Celiac disease is a permanent intolerance to gluten, a protein found in
wheat, rye, barley and some oats. Many food manufacturers use these grains
and products derived from the grains as fillers, so gluten is often "hidden"
in our diet.
Celiac disease, also referred to as sprue, occurs in people who are genetically
susceptible. When foods containing gluten are eaten they cause an inflammatory
response in the intestines. The inflammation damages the wall of the intestines,
which then results in poor absorption of vitamins, minerals and calories.
Some of the signs and symptoms include diarrhea, digestive problems, joint
pain, short stature, iron-deficiency anemia, and lactose intolerance.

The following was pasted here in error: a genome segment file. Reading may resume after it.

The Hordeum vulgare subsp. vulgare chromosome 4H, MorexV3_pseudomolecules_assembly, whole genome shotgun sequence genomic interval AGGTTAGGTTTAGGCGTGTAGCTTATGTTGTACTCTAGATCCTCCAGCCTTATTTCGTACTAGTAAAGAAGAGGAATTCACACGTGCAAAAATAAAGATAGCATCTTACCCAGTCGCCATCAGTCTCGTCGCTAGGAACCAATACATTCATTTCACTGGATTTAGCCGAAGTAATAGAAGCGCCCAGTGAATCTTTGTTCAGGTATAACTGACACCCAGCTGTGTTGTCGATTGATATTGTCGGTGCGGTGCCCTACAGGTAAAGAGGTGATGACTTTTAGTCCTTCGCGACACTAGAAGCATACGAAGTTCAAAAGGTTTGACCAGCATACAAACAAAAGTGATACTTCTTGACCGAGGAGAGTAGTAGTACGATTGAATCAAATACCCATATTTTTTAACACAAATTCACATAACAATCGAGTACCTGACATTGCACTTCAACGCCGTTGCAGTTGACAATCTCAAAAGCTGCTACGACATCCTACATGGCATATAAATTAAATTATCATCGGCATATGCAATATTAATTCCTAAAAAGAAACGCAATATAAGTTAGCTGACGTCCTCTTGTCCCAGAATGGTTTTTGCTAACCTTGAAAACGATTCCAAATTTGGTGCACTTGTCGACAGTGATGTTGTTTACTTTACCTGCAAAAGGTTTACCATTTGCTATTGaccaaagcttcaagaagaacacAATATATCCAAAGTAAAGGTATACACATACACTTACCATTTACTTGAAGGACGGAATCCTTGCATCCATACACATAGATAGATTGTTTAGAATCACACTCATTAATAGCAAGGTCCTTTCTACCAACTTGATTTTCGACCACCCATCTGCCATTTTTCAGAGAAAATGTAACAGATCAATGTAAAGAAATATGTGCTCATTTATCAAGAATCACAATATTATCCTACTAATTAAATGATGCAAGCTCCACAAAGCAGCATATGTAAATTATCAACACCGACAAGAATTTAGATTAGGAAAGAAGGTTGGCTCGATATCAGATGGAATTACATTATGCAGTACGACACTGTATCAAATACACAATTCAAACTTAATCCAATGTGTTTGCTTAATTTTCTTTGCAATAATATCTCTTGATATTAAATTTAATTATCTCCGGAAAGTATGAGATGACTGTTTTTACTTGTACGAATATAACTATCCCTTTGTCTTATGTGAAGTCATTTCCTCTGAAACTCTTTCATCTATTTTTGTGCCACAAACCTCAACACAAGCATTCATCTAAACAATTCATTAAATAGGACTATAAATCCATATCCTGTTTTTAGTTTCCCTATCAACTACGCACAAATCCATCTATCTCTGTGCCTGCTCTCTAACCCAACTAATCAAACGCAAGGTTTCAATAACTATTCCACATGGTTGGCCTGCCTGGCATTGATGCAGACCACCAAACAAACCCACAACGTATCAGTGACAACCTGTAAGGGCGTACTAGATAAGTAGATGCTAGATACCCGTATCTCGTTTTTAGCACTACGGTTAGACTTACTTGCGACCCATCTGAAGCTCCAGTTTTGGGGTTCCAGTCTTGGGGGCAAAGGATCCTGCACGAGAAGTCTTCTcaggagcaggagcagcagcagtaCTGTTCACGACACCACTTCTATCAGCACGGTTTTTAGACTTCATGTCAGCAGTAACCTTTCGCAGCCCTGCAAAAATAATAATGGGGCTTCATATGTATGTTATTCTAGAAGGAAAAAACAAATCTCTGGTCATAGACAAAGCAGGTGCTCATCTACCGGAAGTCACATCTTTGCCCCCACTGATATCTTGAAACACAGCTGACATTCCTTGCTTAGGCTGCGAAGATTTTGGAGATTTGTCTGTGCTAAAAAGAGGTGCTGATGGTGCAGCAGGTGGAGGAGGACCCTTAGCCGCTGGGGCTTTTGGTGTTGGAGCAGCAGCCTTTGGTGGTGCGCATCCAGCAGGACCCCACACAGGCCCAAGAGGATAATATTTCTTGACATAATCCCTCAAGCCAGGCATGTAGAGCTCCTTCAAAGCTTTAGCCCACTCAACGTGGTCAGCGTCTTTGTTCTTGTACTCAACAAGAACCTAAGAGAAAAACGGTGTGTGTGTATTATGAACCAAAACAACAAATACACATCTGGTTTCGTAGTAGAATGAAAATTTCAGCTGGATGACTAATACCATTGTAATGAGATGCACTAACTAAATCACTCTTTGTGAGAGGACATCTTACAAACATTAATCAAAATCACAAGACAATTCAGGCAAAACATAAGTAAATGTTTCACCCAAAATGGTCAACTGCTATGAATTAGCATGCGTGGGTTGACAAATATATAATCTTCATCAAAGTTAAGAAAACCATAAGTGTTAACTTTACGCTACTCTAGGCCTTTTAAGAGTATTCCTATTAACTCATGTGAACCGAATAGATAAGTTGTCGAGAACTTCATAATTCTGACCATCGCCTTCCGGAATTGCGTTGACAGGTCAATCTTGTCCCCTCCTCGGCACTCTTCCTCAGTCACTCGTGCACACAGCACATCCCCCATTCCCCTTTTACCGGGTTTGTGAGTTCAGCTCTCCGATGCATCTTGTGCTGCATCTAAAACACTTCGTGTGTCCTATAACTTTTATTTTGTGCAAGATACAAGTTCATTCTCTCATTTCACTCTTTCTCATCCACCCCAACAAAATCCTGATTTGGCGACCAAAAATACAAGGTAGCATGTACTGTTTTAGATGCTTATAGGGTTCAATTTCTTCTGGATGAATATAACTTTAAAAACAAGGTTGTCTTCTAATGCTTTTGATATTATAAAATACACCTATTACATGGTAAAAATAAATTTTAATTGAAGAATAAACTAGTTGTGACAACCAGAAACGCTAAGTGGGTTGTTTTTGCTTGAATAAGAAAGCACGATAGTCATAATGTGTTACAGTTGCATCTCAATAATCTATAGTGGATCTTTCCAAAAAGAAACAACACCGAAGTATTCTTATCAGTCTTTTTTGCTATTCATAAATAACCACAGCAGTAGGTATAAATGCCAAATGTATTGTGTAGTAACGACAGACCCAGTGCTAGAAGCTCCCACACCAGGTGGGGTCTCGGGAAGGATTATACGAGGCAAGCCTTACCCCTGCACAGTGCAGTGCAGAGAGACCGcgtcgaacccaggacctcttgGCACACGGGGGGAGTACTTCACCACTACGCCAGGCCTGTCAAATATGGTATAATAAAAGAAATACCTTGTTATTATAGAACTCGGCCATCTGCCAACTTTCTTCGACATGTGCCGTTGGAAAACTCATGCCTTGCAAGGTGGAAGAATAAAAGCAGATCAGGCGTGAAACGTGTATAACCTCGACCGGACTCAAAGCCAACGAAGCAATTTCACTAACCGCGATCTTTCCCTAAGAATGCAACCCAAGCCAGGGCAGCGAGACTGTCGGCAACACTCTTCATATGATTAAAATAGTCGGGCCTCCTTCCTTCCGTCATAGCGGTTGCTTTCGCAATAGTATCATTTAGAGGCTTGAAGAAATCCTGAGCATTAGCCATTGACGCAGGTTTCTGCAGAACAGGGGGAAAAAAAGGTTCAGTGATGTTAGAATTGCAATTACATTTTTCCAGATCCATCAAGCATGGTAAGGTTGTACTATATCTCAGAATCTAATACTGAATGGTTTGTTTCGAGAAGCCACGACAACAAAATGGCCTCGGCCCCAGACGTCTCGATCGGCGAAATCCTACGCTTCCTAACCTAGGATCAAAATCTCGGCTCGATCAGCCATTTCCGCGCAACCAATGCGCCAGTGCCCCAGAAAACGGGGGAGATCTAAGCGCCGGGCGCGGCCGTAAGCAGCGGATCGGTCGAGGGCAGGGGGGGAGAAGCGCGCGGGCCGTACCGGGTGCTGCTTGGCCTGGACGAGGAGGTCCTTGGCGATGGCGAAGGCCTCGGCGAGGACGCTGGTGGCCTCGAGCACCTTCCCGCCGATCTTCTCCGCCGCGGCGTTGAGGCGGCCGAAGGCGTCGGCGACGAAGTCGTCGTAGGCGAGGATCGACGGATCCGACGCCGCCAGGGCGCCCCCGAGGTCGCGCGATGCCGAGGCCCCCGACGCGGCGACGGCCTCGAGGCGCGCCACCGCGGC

Completely eliminating gluten from the diet is the only way to effectively
treat celiac disease. This is difficult to do, and requires major lifestyle changes.
Atlantic General Hospital now hosts a support group for individuals with
celiac disease and their families the second Thursday of every month.
The next meeting will be held Thursday, March 8 in Conference Room #1,
from 7 p.m. to 8 p.m.
For more information about the support group, please contact Betty Bellarin